Terms and Conditions
When you view our web site you are subject to the following legal agreement.
A. Our Service
This service is operated by the Silurian Software Limited for the Internet domain name chinasage.org and chinasage.info. The legal terms and conditions are outlined in the section (B) below. Your privacy is protected in accordance with our Statement of Security and Privacy (see section (C) below).
Your use of this Website and services are subject to the following terms and conditions, which by using the Web site you are deemed to accept:
1) General: In these conditions, unless the context requires otherwise: "Silurian Software" means Silurian Software Limited (Company number 03695806) whose registered office is at 1,Shipton Close, Tilehurst, Reading RG31 6PE; and any subsidiary of "Silurian Software" by which the Services and Goods are promoted.
"Website" means Silurian Software's website located at www.chinasage.org and www.chinasage.info or at any other URL used by Silurian Software from time to time.
"Buyer" means a company, firm, body or person purchasing the Services through the Website.
"Services" means any type of operation undertaken by Silurian Software as part of an order placed by a Buyer.
2) Silurian Software has the copyright and all other rights in all of the material on this Website except where explicitly stated otherwise. You may copy material on this site for your own private or domestic purposes, but no copying for any commercial or business use is permitted.
3) Silurian Software makes every effort to ensure that the information on this Website is accurate and complete. However some of the information is supplied to us by third parties and Silurian Software is not able to check the accuracy or completeness of that information. Therefore Silurian Software does not accept any liability arising from any inaccuracy or omission in the information on this Website. You are advised to verify the accuracy of any information and description of the Services or goods prior to purchase.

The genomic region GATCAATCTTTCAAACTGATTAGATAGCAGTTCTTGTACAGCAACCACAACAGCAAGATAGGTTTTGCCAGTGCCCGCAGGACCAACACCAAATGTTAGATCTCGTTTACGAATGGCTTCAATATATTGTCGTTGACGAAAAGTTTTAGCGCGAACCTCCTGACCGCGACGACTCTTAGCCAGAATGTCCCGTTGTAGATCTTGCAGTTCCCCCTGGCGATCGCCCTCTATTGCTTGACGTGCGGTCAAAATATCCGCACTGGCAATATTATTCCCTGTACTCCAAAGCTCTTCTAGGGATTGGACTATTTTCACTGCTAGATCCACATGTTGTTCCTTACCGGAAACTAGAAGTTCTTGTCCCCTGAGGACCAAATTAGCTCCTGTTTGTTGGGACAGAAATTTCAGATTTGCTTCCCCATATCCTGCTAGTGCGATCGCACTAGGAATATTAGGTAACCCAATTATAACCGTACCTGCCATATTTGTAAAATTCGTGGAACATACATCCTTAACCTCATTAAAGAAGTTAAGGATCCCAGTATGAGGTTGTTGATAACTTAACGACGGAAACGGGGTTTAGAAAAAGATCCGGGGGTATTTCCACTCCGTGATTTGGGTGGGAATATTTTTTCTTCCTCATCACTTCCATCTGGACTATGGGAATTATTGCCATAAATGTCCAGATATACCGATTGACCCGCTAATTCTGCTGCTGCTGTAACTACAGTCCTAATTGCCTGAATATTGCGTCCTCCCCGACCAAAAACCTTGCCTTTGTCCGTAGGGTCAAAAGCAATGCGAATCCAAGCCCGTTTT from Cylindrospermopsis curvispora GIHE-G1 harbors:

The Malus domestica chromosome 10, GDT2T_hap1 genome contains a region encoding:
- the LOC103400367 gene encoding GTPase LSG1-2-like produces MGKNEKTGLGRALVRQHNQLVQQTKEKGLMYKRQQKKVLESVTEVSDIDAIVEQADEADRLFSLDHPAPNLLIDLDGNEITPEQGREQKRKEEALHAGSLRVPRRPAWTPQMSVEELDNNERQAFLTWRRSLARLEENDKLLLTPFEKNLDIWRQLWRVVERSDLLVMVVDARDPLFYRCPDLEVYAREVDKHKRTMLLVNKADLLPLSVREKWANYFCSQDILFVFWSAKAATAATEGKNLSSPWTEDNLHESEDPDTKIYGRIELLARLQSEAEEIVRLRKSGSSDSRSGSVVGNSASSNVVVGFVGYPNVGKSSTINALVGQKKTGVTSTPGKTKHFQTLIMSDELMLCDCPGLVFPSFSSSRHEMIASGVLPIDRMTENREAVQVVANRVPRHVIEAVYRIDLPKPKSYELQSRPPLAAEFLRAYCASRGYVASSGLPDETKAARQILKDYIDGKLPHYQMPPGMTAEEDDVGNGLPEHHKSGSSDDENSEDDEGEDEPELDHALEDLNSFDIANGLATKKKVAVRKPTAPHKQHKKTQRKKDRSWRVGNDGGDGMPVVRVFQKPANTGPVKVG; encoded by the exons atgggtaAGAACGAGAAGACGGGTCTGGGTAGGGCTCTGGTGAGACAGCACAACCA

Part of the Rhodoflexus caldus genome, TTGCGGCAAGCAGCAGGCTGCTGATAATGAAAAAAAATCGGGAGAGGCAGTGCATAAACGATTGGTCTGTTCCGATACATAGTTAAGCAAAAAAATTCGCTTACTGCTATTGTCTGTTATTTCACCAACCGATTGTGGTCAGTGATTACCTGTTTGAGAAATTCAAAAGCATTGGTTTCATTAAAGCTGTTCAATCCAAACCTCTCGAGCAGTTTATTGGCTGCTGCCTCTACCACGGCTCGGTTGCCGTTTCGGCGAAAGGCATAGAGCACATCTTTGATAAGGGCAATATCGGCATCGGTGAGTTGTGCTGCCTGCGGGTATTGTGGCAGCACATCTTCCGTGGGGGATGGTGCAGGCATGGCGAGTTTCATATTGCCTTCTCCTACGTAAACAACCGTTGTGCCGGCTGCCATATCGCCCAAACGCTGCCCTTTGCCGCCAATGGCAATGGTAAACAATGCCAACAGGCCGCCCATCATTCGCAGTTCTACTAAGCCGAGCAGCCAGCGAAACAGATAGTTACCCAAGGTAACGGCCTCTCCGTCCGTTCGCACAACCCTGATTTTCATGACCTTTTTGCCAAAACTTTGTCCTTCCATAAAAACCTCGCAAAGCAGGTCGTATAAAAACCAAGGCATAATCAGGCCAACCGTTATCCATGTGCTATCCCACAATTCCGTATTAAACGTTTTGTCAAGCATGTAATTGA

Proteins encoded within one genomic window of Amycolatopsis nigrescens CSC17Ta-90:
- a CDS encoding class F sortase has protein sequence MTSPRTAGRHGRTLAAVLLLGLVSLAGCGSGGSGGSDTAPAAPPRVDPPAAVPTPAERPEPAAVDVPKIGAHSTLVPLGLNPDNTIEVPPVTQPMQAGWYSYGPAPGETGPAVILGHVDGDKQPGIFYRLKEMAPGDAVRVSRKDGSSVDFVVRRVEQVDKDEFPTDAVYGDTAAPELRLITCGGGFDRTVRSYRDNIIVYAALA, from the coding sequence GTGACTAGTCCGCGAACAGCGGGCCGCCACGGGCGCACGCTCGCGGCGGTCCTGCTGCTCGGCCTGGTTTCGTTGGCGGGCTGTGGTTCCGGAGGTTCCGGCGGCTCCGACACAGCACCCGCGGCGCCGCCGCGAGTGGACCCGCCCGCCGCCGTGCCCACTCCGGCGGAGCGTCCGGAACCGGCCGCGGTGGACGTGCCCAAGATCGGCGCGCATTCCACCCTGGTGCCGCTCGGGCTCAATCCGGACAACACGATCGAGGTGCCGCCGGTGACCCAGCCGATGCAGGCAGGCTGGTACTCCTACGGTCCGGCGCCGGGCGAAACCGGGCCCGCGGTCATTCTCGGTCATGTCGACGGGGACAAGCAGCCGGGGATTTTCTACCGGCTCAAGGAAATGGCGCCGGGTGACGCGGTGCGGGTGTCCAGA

4) The Buyer may place an order for Goods or Services advertised on the Silurian Software Website by completing the online order form and clicking the 'submit' button to send the order. Silurian Software will acknowledge the Customer's order by e-mail.
5) Payment for the Services or goods will be made by the Buyer to Silurian Software.
6) Silurian Software's quotations are not binding on Silurian Software whether these appear on the Website or are given by Silurian Software to the Buyer.
7) The supply of the Services or goods by Silurian Software is subject to availability at the date of ordering.
8) a) Prices quoted are gross, inclusive of VAT and are in sterling unless otherwise agreed.
b) The Buyer must make the payment in full for all orders by providing a valid credit card number as set out in the online order form appearing on the Website.
c) If a credit provider refuses to authorize a transaction on the Buyer's credit card then Silurian Software will suspend further processing both on the same order and on any other order from the Buyer without prejudice to any other right Silurian Software may have.
d) Silurian Software reserves the right, where doubt arises as to a Buyer's authenticity, to suspend delivery or performance of any order or any part without liability until satisfactory security for payment has been provided.
9) Every effort will be made to provide a continuous, fast and efficient service to our Website visitors.
10) Through this Website you will be offered links to other sites. Silurian Software does not accept any responsibility for the content of those sites, the owners of which do not necessarily have any link, commercial or otherwise, with Silurian Software.
Entrance through the Gate of Peace at the Lama Temple Beijing (Yonghegong), or Palace of Peace and Harmony Lama Temple or Yonghegong Lamsery, a renowned lama temple of the Yellow Hat Sect of Lamaism. Building work on the YongHeGong Temple started in 1694 during the Qing Dynasty. It originally served as an official residence for court eunuchs. It was then converted into the court of Prince Yong Zheng (Yin Zhen), a son of emperor KangXi. After YongZheng's ascension to the throne in 1722, half of the building was converted into a lamasery, a monastery for monks of Tibetan Buddhism, while the other half remained an imperial palace. November 2006. Image by Dennis Jarvis ➚ from Halifax, Canada available under a Creative Commons license ➚
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